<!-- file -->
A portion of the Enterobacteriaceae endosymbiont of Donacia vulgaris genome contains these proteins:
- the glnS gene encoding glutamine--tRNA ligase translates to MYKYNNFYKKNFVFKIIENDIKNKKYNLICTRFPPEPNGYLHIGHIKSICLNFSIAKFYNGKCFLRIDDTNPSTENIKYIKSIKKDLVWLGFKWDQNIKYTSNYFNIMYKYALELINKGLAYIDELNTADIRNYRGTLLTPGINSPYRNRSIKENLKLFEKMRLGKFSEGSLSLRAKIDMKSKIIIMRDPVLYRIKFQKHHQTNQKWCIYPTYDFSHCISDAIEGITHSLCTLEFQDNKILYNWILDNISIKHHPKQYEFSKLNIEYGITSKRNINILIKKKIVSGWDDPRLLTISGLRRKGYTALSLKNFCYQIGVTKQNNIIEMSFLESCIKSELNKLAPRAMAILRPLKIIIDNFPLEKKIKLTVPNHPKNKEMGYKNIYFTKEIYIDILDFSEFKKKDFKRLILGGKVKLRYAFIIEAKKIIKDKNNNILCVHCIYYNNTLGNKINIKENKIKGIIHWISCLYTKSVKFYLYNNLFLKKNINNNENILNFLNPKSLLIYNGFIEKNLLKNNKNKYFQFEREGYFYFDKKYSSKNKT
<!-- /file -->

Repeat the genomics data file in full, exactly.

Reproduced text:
A portion of the Enterobacteriaceae endosymbiont of Donacia vulgaris genome contains these proteins:
- the glnS gene encoding glutamine--tRNA ligase translates to MYKYNNFYKKNFVFKIIENDIKNKKYNLICTRFPPEPNGYLHIGHIKSICLNFSIAKFYNGKCFLRIDDTNPSTENIKYIKSIKKDLVWLGFKWDQNIKYTSNYFNIMYKYALELINKGLAYIDELNTADIRNYRGTLLTPGINSPYRNRSIKENLKLFEKMRLGKFSEGSLSLRAKIDMKSKIIIMRDPVLYRIKFQKHHQTNQKWCIYPTYDFSHCISDAIEGITHSLCTLEFQDNKILYNWILDNISIKHHPKQYEFSKLNIEYGITSKRNINILIKKKIVSGWDDPRLLTISGLRRKGYTALSLKNFCYQIGVTKQNNIIEMSFLESCIKSELNKLAPRAMAILRPLKIIIDNFPLEKKIKLTVPNHPKNKEMGYKNIYFTKEIYIDILDFSEFKKKDFKRLILGGKVKLRYAFIIEAKKIIKDKNNNILCVHCIYYNNTLGNKINIKENKIKGIIHWISCLYTKSVKFYLYNNLFLKKNINNNENILNFLNPKSLLIYNGFIEKNLLKNNKNKYFQFEREGYFYFDKKYSSKNKT